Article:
About local controllers#
Parrot Sphinx creates a virtual Ethernet interface on the host side as well as
in the simulated drone. On the host side, the interface is generally called
fd_veth0 and has the IP address
10.202.0.254. On the drone side,
it is called
eth1 and gets the IP address
To use the virtual Ethernet link, the controller application should run on the host so that the local interface is accessible. If you really need to run the controller application from another machine belonging to the same IP network, you need to activate the port forwarding mode, by using the following machine parameter.
$ sphinx <my.drone>::remote_ctrl_ip=<remote_ip_addr>
Be aware that port forwarding may conflict with any required ports that would be already taken by another process running on the host.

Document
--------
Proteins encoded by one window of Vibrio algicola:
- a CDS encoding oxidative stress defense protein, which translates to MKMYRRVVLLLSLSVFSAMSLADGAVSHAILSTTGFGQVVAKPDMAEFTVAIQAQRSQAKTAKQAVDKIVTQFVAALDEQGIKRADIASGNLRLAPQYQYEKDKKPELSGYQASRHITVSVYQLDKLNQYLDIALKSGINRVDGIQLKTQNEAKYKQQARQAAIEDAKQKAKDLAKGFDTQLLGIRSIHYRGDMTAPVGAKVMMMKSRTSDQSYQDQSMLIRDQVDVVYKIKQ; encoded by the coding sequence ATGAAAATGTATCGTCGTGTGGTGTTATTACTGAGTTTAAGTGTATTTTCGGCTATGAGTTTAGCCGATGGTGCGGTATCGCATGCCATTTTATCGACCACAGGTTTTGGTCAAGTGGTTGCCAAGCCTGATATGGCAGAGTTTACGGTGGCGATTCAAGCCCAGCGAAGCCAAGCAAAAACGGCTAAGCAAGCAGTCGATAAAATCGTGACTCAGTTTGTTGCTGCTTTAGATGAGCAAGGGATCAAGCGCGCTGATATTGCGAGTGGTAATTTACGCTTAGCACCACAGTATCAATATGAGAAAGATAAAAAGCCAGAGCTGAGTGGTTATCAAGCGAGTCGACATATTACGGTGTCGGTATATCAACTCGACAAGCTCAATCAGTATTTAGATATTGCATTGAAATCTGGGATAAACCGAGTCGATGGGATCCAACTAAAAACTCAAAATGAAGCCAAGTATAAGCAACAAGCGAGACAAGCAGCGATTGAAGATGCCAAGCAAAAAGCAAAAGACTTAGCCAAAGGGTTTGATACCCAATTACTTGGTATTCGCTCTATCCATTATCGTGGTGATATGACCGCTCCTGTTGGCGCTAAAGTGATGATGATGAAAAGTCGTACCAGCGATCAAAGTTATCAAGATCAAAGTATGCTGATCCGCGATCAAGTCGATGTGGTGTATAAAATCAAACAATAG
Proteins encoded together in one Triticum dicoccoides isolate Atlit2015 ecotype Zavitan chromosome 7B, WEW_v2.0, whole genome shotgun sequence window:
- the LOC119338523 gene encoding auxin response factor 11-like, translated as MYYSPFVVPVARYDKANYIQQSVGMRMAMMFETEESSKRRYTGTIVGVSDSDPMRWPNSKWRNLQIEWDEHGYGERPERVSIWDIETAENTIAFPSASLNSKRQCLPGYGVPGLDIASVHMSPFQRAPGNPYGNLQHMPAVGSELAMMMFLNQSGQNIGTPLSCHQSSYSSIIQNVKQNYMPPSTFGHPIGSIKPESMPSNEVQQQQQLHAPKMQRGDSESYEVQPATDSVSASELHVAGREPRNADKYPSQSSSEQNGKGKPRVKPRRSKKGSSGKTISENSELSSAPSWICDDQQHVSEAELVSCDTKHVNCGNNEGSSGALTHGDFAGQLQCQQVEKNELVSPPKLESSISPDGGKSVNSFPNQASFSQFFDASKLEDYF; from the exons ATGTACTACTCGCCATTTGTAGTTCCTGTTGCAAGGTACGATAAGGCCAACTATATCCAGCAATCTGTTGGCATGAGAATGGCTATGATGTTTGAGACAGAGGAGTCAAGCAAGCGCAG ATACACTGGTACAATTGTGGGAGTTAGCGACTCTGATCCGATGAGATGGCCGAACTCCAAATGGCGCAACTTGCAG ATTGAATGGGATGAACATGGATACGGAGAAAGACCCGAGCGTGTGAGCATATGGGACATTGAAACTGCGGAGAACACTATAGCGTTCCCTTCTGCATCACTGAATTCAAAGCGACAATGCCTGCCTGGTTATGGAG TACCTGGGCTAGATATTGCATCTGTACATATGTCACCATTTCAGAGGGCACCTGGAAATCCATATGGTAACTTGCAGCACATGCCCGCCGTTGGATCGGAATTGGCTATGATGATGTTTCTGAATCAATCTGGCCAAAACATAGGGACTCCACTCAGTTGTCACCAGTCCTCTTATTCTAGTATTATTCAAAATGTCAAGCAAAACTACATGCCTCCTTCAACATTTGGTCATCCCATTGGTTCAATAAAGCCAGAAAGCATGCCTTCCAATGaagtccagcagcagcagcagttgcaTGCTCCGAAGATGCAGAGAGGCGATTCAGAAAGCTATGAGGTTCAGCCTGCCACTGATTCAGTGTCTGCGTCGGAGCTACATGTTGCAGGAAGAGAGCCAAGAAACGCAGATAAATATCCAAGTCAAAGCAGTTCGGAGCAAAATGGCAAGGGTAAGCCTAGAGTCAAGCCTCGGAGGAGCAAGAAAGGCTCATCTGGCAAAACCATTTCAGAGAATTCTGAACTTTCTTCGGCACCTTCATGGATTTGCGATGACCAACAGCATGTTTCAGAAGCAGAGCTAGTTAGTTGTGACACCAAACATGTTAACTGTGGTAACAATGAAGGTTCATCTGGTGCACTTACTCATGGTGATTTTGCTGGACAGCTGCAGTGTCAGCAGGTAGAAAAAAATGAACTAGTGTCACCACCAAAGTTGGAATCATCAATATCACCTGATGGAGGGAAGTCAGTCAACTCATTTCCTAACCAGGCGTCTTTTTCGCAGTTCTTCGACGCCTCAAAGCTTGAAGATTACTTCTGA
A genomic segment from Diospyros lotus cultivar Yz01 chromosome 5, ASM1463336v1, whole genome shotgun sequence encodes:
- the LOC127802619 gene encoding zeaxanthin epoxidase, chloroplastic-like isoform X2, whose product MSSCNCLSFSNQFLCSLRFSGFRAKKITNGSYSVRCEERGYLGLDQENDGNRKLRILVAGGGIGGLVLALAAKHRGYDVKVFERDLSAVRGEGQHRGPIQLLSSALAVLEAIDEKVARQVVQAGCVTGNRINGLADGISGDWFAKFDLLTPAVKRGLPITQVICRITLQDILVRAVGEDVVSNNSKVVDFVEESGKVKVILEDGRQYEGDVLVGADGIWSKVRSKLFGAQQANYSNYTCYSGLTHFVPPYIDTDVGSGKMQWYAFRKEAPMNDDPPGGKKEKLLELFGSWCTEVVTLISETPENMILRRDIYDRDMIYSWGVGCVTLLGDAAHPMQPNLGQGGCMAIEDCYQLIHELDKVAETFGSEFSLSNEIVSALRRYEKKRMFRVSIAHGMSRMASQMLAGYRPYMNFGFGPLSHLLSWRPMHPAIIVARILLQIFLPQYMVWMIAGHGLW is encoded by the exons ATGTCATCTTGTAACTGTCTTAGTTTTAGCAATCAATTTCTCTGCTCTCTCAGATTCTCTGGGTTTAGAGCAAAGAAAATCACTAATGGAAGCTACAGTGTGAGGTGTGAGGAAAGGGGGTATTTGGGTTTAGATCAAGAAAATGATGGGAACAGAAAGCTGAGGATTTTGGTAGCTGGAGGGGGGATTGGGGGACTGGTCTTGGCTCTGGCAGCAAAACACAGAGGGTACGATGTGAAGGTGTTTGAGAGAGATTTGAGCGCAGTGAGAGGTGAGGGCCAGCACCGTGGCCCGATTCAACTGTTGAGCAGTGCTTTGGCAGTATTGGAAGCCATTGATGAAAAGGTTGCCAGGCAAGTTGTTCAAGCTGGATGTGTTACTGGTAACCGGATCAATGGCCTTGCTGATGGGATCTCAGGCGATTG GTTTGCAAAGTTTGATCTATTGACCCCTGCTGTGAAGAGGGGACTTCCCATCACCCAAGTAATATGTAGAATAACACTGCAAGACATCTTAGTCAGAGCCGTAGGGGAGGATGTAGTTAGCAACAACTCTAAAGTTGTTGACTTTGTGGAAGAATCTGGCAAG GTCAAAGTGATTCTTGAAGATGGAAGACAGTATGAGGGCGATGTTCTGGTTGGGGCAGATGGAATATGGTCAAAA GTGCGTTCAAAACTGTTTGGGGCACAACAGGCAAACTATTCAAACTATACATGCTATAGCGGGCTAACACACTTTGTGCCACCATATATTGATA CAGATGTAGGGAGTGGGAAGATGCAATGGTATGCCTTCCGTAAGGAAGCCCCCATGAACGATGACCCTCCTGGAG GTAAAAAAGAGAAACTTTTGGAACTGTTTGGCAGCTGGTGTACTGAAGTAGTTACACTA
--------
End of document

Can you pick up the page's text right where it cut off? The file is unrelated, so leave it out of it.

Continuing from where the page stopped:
qdronectrl is a desktop application that lets you:
control a simulated drone with a keyboard
visualize the front camera stream
send SDK commands
define flight plans
qdronectrl automatically discovers reachable Parrot devices visible
on any virtual Ethernet interface. So once a simulation is running, you should
just have to click on the
The list of keyboard shortcuts to control the drone can be found in ‘Tools > Options’.
Olympe is a Python3 module belonging to Parrot Ground SDK. It allows you to easily write Python scripts to control the drone using the virtual Ethernet interface.
Here is an example requesting the drone to take off, then to land.
import olympe import time import olympe.messages.ardrone3.Piloting as piloting DRONE_IP="10.202.0.1" drone = olympe.Drone(DRONE_IP) drone.connect() assert drone(piloting.TakeOff()).wait().success() time.sleep(12) assert drone(piloting.Landing()).wait().success() drone.disconnect()
You can also use Olympe with a Wi-Fi interface and/or with a real drone.